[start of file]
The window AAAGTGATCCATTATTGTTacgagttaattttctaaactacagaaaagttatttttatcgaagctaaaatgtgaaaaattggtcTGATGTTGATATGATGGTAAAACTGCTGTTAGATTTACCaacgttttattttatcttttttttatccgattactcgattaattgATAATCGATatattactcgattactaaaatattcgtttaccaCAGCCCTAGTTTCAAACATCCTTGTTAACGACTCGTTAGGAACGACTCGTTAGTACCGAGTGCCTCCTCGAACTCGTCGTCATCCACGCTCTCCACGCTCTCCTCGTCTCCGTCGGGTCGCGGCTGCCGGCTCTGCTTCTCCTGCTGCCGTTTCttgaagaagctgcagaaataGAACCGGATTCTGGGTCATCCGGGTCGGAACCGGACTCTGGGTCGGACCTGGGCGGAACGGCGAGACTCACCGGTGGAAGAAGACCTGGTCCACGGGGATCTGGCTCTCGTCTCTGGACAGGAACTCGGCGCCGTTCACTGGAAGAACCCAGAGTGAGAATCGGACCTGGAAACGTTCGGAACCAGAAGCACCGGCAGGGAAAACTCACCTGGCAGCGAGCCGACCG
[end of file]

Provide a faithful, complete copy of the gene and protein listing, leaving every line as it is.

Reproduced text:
The window AAAGTGATCCATTATTGTTacgagttaattttctaaactacagaaaagttatttttatcgaagctaaaatgtgaaaaattggtcTGATGTTGATATGATGGTAAAACTGCTGTTAGATTTACCaacgttttattttatcttttttttatccgattactcgattaattgATAATCGATatattactcgattactaaaatattcgtttaccaCAGCCCTAGTTTCAAACATCCTTGTTAACGACTCGTTAGGAACGACTCGTTAGTACCGAGTGCCTCCTCGAACTCGTCGTCATCCACGCTCTCCACGCTCTCCTCGTCTCCGTCGGGTCGCGGCTGCCGGCTCTGCTTCTCCTGCTGCCGTTTCttgaagaagctgcagaaataGAACCGGATTCTGGGTCATCCGGGTCGGAACCGGACTCTGGGTCGGACCTGGGCGGAACGGCGAGACTCACCGGTGGAAGAAGACCTGGTCCACGGGGATCTGGCTCTCGTCTCTGGACAGGAACTCGGCGCCGTTCACTGGAAGAACCCAGAGTGAGAATCGGACCTGGAAACGTTCGGAACCAGAAGCACCGGCAGGGAAAACTCACCTGGCAGCGAGCCGACCG